When WASH Project Coordinator Tomas Mendoza visited the San Juan Mirador School recently, he delivered the letters and t-shirts to the 6th grade class. Students could see photos of the students at Trailside, and each student received a t-shirt and a letter. Soon, they will be writing letters in response to their new pen pals!
Alice Arnold, an 8th grade teacher at Trailside Middle School shared photos with her class of San Juan Mirador students receiving the letters and t-shirts, and told us, “The students here are really excited. [They] loved being able to see the direct connection made. Our students were excited to see how excited San Juan Mirador students were.”
School Highlight: La Cumbre
La Cumbre School is a small elementary school with around 150 students in a community called Cerro de Oro, located about 20 minutes from Santiago Atitlan. La Cumbre is one of 6 elementary schools in Cerro de Oro, which has a population of about 10,000 residents -- 43% of whom did not complete a primary school education.
Pueblo a Pueblo first began working with La Cumbre School in 2011, and despite the community’s challenges, the school has worked hard to take charge of the projects and create real change.
In the words of our Director of Programs, Montse Deu, “The school has done an admirable job at taking ownership of the projects that were started in collaboration with us.”
The first projects implemented at La Cumbre were our Organic School Garden and School Nutrition projects. These projects have seen huge success, as the school now independently runs a productive, sustainable garden (now in its 5th year), which regularly provides nutritious food for its students.
La Cumbre School also participated in our WASH (Water, Sanitation, and Hygiene) In Schools project for two years, beginning in 2012. We helped the school make repairs and upgrades to their sanitation facilities, provided teacher trainings and educational activities with students, and supported the school in hosting awareness events, like the parade for International Handwashing Day.
Now, with a teacher leading the school’s WASH programming and a community support group in place, La Cumbre’s WASH facilities are working well, and students are practicing good hygiene and sanitation habits every day!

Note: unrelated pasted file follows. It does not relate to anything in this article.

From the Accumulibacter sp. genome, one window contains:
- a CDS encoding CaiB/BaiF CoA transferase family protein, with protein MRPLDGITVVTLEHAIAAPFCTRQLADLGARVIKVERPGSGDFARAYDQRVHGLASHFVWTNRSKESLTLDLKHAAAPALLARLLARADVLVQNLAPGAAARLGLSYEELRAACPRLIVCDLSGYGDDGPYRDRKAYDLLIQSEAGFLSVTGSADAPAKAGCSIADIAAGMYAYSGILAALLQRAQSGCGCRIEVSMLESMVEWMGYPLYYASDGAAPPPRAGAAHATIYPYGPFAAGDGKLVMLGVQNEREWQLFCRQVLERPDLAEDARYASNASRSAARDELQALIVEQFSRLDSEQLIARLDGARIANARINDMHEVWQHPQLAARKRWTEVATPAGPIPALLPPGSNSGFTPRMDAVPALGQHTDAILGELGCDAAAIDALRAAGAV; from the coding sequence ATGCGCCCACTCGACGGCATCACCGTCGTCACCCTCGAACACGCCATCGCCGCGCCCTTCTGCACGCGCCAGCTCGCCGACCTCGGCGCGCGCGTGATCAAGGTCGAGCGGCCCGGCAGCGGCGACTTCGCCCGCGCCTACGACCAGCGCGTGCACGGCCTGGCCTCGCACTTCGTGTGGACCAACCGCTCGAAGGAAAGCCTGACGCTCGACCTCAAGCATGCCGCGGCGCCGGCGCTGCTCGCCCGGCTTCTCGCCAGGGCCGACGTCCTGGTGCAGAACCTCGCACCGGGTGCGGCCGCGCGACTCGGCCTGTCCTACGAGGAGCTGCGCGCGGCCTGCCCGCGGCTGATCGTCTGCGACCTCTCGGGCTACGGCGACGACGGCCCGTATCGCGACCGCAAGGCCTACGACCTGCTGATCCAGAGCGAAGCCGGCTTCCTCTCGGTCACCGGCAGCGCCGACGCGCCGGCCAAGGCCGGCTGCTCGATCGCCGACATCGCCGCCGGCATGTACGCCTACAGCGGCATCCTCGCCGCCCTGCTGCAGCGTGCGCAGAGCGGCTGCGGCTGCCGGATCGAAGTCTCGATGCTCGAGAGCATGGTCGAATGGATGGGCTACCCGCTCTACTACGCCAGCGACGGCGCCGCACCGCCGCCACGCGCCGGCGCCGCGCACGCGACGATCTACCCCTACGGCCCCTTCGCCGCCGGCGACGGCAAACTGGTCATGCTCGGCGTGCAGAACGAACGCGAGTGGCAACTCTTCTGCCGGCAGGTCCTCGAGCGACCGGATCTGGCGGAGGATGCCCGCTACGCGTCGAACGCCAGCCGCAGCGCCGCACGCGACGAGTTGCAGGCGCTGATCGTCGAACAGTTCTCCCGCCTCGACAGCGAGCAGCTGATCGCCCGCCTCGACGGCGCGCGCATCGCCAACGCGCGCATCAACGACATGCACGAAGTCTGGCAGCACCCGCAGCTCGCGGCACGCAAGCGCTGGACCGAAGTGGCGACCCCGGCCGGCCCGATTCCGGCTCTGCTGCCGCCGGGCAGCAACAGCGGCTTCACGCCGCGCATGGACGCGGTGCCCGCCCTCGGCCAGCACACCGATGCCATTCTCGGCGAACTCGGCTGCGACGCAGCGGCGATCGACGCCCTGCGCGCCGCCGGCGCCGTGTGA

The most recent project at La Cumbre is our Pathways to Literacy project, which began just last year. This project began at La Cumbre because neither the school nor the community had the resources to serve the community or students’ literacy needs.
Our first steps for this project at La Cumbre were to help the school build a larger library space and purchase more books and educational materials. Since finishing construction, our Pathways to Literacy Coordinator, Lidia, has worked with the school to use the new library to its full potential. A school librarian, Deysi, was hired directly from the community, and Lidia has been working to train her in school library management and cataloging systems. Lidia has also worked to provide teacher trainings and class modeling so that La Cumbre teachers can lead age-appropriate literacy activities with their students.
In 2016, Pueblo a Pueblo will continue to work with La Cumbre School in its school library. Overall, the school has been incredibly enthusiastic and eager to take on these projects despite the community’s many challenges.
Montse says that she has seen a lot of progress at La Cumbre over our 6 year partnership with the school.
“La Cumbre School has changed from being a rural school with just classrooms to being a school with a kitchen to provide school snacks, a productive organic school garden, and a well stocked school library, with teachers who put value on the type of educational opportunities that all these new school spaces bring to the students.”
She added, “Two days ago I went to visit La Cumbre School, and it felt like the dream I have for all schools in Guatemala.”